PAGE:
Dubbed "the Hit Man" by Time magazine in a 1995 cover story chronicling his "golden touch," Crichton had more than 100 million copies of his books in print at the time. Indeed, the prolific writer who closely guarded his private life had become a dominant figure in popular culture.
His books, as Washington Post writer Linton Weeks once wrote, "are often dark portraits of science gone awry and technology that brings out the rot in the human heart."
They also occasionally spurred controversy over significant current issues, including sexual harassment in the workplace in "Disclosure," Japanese business practices in “Rising Sun” and global warming in "State of Fear."
Known for his intellectual curiosity, energy and drive, Crichton was a self-described workaholic.
"He works hard," Martin told Vanity Fair in 1994. "Toward the end of a book, it's like living with a body and Michael is somewhere else. Then, when the book's finished, Michael comes back."
When he wasn't writing fiction, Crichton periodically turned to nonfiction, including "Jasper Johns," a 1977 portrait of the artist; and "Travels," a 1988 collection of autobiographical tales spanning his medical-school days to his adventures scuba diving and climbing mountains.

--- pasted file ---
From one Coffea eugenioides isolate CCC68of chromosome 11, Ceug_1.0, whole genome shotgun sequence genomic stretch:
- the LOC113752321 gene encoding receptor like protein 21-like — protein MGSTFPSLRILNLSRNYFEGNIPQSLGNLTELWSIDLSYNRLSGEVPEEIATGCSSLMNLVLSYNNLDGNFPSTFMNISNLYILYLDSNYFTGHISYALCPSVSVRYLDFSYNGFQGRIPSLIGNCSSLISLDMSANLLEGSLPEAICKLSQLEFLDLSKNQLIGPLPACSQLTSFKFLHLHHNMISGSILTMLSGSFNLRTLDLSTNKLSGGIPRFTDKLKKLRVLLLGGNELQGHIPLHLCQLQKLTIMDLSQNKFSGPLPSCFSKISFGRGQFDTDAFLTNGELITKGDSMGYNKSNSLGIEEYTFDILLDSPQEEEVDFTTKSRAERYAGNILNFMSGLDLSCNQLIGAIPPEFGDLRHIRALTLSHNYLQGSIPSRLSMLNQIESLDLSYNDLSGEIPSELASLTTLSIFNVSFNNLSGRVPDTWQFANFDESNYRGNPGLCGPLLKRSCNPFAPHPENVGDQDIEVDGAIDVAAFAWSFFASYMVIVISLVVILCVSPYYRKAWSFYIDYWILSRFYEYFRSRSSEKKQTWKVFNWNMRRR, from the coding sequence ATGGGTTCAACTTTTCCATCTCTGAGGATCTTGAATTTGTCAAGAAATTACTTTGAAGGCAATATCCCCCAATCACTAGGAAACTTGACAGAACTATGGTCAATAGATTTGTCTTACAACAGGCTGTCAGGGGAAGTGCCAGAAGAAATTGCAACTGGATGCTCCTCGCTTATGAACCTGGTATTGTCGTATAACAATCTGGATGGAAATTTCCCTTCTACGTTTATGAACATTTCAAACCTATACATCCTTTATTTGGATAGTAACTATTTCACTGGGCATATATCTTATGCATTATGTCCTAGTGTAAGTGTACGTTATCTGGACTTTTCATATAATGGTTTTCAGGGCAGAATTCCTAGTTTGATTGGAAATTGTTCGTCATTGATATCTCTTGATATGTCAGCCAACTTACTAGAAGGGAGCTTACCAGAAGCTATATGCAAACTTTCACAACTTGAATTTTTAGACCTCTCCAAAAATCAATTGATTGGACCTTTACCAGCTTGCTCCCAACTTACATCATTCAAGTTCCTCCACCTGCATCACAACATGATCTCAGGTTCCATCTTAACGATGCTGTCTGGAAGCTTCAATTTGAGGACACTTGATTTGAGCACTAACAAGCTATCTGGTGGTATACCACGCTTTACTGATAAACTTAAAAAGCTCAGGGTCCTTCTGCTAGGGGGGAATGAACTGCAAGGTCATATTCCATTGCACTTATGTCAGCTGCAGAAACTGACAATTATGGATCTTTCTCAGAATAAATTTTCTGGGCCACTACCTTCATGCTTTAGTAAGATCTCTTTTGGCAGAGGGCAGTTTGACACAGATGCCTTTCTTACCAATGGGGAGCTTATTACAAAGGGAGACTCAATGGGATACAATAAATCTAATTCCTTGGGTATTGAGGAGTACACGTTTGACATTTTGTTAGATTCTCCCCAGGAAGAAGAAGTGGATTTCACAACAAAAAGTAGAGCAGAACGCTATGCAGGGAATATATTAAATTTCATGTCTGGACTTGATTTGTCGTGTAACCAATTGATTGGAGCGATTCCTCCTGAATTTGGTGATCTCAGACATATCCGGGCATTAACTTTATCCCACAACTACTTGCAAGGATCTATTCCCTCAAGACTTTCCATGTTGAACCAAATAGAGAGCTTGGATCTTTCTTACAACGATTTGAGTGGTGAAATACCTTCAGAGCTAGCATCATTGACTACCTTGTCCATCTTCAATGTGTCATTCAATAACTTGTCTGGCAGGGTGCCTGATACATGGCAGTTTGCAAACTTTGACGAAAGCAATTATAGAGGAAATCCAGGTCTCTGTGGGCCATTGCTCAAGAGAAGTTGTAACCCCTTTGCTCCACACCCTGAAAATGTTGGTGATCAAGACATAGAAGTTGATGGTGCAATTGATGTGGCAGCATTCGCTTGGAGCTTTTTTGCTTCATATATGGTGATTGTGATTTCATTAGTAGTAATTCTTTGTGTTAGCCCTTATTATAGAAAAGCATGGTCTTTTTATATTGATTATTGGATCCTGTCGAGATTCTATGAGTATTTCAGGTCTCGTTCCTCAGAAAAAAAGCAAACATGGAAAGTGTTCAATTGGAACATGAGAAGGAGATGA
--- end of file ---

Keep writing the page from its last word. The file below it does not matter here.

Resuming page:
He also wrote a book on information technology, "Electronic Life" (1983), formed a small software company in the early '80s, designed a computer game and shared a 1995 Academy Award for technical achievement for pioneering computerized motion picture budgeting and scheduling.
"What I admire about Michael is the way that he can so easily do so many things and do them all so easily well," Sonny Mehta, Crichton's editor at Alfred A. Knopf his longtime publishing house before he moved to HarperCollins earlier this decade, told the Washington Post. "There are not too many people who are polymathic these days."
The oldest of four children, Crichton was born Oct. 23, 1942, in Chicago and grew up in Roslyn, N.Y.
He developed wide interests at an early age, he later said, recalling his mother taking her children to plays, museums, movies and concerts several times a week.
Although he described his journalist father in his book "Travels" as "a first-rate son of a bitch," he praised both parents for not setting limits on their children's exploration.
"They were always saying, 'You can do that.' So I never had the feeling there was some area that I was incompetent in," he told Vanity Fair in 1994.
Crichton enjoyed writing and, he later said, he wrote extensively from an early age.
In third grade, he wrote a nine-page play for a puppet show. At 13, he started submitting short stories to magazines, and he sold a travel article to the New York Times when he was 14. He also covered high school sports for the local newspaper and later wrote for the Harvard Crimson.
Intending to become a writer, he entered Harvard as an English major in 1960.
But after his professors criticized his writing style, he changed his major to anthropology.
After graduating summa cum laude in 1964, he spent a year on a fellowship as a visiting lecturer on anthropology at Cambridge University in England.
Returning home, he entered Harvard Medical School and was soon writing paperback thrillers under the pen names John Lange and Jeffery Hudson.
His 1968 medical thriller "A Case of Need," written under his Hudson pseudonym, won an Edgar Allan Poe Award for best novel from the Mystery Writers of America.